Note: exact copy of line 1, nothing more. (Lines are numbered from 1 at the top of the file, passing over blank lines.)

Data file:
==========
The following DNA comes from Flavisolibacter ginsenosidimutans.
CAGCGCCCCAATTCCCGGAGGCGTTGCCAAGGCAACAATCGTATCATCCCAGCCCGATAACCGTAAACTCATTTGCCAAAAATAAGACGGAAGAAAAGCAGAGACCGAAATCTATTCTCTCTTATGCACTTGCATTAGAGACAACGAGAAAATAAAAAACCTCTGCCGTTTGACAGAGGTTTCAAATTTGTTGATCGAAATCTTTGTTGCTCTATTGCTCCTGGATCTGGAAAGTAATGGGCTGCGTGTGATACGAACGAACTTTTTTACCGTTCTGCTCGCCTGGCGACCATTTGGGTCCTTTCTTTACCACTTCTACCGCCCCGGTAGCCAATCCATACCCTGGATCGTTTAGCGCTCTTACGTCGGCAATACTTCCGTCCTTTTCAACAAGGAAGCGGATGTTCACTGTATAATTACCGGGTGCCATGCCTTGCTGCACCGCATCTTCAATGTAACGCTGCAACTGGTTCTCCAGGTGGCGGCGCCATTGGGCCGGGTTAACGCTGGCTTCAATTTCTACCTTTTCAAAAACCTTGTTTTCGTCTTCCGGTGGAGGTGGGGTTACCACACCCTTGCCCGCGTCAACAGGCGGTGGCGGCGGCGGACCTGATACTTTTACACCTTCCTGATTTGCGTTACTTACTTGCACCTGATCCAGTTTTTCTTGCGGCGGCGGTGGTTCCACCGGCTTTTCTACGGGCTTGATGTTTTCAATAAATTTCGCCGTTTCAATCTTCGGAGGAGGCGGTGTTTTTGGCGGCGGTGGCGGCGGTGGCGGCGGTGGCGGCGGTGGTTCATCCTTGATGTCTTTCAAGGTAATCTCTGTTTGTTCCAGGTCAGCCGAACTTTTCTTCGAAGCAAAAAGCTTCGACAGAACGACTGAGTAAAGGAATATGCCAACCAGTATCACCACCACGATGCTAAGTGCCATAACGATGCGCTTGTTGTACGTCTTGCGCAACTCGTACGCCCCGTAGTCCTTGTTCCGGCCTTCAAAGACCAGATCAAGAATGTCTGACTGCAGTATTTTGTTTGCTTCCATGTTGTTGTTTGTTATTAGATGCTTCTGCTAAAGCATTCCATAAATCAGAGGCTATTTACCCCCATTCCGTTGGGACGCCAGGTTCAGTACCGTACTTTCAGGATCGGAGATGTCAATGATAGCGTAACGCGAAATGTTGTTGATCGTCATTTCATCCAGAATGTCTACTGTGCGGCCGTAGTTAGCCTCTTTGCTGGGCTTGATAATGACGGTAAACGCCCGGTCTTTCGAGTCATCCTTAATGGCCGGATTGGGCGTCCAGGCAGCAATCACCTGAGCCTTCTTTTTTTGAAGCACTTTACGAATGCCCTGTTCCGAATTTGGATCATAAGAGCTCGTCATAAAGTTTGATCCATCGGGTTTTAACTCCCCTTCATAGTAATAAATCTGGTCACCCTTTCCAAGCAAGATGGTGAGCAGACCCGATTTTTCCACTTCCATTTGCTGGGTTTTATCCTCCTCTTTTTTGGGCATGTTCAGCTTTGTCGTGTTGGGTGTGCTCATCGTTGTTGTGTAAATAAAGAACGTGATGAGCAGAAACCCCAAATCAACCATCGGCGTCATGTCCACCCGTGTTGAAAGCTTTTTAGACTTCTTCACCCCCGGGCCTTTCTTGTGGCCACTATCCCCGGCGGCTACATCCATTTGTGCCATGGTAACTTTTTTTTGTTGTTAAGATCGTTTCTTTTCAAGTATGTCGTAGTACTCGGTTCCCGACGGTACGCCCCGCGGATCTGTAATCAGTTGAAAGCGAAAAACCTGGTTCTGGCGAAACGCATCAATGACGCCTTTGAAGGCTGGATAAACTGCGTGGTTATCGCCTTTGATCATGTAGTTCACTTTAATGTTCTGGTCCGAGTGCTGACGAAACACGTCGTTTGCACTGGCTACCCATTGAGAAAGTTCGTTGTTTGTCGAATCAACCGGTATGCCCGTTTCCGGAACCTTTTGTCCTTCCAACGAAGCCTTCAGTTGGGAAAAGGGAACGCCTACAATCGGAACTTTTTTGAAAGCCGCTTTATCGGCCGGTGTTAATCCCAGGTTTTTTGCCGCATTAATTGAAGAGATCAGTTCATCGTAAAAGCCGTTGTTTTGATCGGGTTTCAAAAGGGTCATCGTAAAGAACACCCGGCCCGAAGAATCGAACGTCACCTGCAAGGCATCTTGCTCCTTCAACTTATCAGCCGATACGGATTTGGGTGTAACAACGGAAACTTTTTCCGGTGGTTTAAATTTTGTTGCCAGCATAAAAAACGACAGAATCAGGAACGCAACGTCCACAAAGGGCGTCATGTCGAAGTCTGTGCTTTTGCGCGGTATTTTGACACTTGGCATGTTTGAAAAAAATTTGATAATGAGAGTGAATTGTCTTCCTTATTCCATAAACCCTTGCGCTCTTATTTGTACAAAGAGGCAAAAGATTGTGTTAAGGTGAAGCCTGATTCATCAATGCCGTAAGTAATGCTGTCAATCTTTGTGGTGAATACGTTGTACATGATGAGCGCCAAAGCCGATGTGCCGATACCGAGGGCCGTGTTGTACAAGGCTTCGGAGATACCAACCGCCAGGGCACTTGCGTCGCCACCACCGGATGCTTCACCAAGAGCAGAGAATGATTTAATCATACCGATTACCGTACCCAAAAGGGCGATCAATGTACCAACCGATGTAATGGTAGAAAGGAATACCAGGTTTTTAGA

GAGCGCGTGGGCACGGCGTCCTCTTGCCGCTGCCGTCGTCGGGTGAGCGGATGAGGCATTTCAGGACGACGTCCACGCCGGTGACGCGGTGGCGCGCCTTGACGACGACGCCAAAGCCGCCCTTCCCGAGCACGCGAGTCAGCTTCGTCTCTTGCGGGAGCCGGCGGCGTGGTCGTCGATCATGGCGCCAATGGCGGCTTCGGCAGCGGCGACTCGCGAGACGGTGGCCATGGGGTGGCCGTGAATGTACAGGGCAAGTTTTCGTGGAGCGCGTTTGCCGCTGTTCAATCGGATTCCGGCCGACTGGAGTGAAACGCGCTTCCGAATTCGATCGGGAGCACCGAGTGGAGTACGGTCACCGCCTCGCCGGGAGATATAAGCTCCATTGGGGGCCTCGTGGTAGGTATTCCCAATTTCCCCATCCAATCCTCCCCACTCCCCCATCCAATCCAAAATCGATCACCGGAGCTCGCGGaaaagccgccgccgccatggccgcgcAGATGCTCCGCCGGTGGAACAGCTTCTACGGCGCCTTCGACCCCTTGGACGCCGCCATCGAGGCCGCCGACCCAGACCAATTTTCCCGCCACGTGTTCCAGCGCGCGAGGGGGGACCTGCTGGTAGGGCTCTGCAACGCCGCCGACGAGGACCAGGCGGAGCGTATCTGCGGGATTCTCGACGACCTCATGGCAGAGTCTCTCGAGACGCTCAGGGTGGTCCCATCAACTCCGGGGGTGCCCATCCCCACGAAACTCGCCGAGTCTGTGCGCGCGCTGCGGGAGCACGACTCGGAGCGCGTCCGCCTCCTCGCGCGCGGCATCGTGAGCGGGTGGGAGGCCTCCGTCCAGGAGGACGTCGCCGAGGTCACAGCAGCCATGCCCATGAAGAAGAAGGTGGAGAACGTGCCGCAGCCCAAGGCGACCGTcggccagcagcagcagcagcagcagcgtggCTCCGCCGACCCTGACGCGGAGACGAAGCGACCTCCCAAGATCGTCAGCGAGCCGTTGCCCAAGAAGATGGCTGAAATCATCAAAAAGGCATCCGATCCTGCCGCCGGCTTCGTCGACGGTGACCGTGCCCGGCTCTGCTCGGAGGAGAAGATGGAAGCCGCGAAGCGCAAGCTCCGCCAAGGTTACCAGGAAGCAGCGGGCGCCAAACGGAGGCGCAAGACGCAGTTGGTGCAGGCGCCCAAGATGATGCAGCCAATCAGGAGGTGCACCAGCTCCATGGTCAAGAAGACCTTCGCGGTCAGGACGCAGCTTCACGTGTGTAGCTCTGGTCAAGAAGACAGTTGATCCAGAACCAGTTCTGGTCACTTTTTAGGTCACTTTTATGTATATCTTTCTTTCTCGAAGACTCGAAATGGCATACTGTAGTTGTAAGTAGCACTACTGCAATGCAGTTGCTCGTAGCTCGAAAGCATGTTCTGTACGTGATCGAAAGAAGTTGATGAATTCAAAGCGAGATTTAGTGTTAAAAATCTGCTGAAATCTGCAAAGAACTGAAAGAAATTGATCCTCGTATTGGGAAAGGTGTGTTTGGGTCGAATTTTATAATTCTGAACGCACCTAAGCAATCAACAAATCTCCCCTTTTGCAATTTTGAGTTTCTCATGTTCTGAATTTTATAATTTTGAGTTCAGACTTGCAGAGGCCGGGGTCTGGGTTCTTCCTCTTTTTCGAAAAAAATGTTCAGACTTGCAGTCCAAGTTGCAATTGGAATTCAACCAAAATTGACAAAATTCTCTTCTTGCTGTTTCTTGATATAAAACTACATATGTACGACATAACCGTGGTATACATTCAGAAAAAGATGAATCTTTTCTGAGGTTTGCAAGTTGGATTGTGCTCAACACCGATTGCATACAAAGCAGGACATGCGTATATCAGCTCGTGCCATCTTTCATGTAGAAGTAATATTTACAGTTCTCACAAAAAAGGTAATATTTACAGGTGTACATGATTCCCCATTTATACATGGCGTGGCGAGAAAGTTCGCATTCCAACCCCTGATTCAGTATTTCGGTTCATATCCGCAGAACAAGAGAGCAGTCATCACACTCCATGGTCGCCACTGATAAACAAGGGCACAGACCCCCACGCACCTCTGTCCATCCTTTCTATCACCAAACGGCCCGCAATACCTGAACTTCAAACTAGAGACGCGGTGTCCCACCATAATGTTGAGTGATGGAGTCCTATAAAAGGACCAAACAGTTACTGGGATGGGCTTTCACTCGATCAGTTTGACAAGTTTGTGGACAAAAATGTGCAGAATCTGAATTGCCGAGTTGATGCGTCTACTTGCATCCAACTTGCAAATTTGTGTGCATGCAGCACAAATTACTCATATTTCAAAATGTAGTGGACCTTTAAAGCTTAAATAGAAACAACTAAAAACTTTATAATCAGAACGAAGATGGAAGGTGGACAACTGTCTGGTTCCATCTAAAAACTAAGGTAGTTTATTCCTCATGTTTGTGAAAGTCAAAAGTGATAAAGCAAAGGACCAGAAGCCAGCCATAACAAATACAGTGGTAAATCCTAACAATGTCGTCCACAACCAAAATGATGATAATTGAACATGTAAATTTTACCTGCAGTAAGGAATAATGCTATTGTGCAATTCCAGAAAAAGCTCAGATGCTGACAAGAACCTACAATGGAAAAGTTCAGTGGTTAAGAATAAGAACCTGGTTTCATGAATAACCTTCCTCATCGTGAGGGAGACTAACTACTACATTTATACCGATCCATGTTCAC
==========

The following DNA comes from Flavisolibacter ginsenosidimutans.